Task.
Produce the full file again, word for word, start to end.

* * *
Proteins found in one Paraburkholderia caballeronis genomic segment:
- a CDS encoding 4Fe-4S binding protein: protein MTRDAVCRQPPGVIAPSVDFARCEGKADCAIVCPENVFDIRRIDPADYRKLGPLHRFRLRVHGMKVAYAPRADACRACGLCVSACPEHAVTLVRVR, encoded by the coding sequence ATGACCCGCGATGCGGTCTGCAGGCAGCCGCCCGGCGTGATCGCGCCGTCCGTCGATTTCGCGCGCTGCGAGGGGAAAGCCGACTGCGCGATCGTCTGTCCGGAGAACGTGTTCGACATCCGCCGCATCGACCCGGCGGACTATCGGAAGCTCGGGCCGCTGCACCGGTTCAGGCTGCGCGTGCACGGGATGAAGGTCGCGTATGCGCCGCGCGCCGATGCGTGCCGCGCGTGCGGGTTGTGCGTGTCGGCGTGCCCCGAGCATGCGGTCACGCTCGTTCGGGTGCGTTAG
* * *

Proteins found in one Paraburkholderia caballeronis genomic segment:
- a CDS encoding 4Fe-4S binding protein: protein MTRDAVCRQPPGVIAPSVDFARCEGKADCAIVCPENVFDIRRIDPADYRKLGPLHRFRLRVHGMKVAYAPRADACRACGLCVSACPEHAVTLVRVR, encoded by the coding sequence ATGACCCGCGATGCGGTCTGCAGGCAGCCGCCCGGCGTGATCGCGCCGTCCGTCGATTTCGCGCGCTGCGAGGGGAAAGCCGACTGCGCGATCGTCTGTCCGGAGAACGTGTTCGACATCCGCCGCATCGACCCGGCGGACTATCGGAAGCTCGGGCCGCTGCACCGGTTCAGGCTGCGCGTGCACGGGATGAAGGTCGCGTATGCGCCGCGCGCCGATGCGTGCCGCGCGTGCGGGTTGTGCGTGTCGGCGTGCCCCGAGCATGCGGTCACGCTCGTTCGGGTGCGTTAG